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Legal Information: Minnesota

State Gun Laws

Updated: 
August 6, 2020

If the abuser has been convicted of a crime, can s/he keep or buy a gun?

Minnesota state law says that a person cannot have or buy a gun if s/he:

  1. was convicted of a “crime of violence” as defined in MN Statutes § 624.712(5), either as an adult or as a juvenile, either in Minnesota or similar crimes in another state;
  2. was convicted of a crime in another state similar to Minnesota’s crime of domestic assault (subdivision 3) or Minnesota’s assault in the 5th degree (subdivision 3) or was convicted in Minnesota of assault against a family or household member or domestic assault (subdivision 8);
  3. was convicted of a felony;
  4. was convicted of a drug-related misdemeanor or gross misdemeanor; however, if more than three years have passed since the conviction and s/he has no subsequent similar convictions, s/he may be able to possess a gun at that time; or was convicted in any state of any of the following gross misdemeanors: gang violence, bias assault, false imprisonment, neglect or endangerment of a child, burglary, stalking, setting a spring gun, and riot.1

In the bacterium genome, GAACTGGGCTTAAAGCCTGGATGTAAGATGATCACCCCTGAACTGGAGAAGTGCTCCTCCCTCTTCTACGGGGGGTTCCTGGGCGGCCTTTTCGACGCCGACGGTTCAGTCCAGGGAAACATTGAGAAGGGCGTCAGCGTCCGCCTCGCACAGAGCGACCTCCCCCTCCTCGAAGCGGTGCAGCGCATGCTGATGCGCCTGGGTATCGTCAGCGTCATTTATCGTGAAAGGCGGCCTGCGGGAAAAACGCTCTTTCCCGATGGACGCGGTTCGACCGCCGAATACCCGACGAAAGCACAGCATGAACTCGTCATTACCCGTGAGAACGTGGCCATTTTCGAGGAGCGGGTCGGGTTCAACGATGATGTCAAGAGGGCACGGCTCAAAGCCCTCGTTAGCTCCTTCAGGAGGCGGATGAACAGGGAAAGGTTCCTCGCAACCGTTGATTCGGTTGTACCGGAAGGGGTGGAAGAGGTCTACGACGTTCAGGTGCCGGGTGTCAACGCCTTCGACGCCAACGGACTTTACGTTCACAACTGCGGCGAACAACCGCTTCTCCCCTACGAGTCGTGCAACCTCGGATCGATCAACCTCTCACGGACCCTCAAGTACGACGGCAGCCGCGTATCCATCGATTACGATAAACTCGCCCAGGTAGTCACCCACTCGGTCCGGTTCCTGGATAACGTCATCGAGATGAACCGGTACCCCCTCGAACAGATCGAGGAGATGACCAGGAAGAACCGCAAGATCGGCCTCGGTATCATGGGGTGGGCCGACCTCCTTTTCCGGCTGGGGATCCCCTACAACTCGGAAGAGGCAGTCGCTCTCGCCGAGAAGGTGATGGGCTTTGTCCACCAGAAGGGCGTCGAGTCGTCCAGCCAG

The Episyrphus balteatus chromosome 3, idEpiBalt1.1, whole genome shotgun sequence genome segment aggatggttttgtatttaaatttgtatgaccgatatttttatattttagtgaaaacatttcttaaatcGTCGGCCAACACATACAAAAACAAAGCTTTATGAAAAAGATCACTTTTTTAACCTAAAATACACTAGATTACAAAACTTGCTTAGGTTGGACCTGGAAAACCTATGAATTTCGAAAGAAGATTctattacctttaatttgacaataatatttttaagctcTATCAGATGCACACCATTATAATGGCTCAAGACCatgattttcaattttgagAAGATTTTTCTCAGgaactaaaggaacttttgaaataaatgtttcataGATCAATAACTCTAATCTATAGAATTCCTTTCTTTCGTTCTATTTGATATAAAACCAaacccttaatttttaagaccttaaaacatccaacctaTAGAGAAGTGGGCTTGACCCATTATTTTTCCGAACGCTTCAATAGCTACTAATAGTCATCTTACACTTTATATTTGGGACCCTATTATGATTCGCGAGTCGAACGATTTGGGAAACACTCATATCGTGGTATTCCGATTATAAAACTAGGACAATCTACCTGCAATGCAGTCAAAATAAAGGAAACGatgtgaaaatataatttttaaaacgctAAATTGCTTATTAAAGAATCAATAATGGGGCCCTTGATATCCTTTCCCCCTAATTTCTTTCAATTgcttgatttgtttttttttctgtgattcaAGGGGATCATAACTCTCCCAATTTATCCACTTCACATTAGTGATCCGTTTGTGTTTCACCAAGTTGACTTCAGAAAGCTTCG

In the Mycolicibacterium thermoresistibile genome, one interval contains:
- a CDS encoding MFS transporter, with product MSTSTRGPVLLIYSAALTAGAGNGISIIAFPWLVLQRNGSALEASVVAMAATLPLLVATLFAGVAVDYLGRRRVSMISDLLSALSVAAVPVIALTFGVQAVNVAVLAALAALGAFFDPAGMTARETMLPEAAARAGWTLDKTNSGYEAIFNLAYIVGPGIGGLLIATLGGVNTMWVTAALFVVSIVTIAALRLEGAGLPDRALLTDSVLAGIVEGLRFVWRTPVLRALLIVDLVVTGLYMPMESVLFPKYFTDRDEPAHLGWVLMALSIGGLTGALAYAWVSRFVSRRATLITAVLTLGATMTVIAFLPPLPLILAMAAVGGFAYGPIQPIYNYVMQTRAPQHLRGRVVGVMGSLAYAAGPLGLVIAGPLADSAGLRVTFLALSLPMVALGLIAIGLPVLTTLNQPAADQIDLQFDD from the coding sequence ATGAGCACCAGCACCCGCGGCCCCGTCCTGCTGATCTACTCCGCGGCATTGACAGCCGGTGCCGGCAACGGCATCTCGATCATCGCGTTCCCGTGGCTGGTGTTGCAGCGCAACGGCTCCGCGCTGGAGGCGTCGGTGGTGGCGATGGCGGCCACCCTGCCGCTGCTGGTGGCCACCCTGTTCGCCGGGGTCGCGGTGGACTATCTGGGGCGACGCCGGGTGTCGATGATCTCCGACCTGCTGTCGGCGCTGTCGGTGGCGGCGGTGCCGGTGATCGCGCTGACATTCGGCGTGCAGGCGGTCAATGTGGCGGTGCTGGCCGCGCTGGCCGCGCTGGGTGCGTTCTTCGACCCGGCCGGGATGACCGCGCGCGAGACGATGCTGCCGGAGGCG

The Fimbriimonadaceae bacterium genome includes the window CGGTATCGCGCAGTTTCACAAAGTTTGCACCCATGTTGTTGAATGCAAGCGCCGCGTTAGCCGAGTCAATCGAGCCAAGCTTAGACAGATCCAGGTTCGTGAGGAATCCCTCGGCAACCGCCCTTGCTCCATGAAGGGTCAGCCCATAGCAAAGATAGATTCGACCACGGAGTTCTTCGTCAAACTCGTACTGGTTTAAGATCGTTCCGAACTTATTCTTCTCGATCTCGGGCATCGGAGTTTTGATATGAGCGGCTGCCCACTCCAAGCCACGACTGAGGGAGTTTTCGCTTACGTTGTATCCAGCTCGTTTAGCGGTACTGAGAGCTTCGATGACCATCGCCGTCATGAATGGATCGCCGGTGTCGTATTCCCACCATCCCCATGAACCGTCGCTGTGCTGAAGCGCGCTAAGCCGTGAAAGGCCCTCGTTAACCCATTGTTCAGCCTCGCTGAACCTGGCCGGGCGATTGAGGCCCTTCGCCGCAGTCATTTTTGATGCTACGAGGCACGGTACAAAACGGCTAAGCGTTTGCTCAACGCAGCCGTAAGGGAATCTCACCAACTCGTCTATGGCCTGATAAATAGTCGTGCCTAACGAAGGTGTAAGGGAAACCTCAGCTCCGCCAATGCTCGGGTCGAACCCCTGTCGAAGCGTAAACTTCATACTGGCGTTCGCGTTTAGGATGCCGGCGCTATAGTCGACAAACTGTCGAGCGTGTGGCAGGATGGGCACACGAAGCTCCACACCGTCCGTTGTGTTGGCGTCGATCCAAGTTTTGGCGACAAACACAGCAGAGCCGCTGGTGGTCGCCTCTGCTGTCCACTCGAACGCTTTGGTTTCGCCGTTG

Note: If more than three years have passed without further convictions then a person who falls into categories 2 or 4 may be able to possess a gun at that time.

1 MN Statutes § 624.713(1)

How can I find out if the abuser has been convicted of a crime?

Criminal records are open to the public, but they are not always easy to access. If you know the exact courthouse where the abuser may have been convicted, you can go to the courthouse and ask the clerk of court for access to those records.

Domestic violence misdemeanor and felony records are also kept in the National Instant Criminal Background Check System (NICS). However, no one other than law enforcement officials and licensed firearm sellers are allowed to search the NICS. Your local police department may be willing to search NICS for you if you ask, but they are not required to do so.

To read more about the NICS, please see the question, What will happen if the abuser tries to purchase a gun?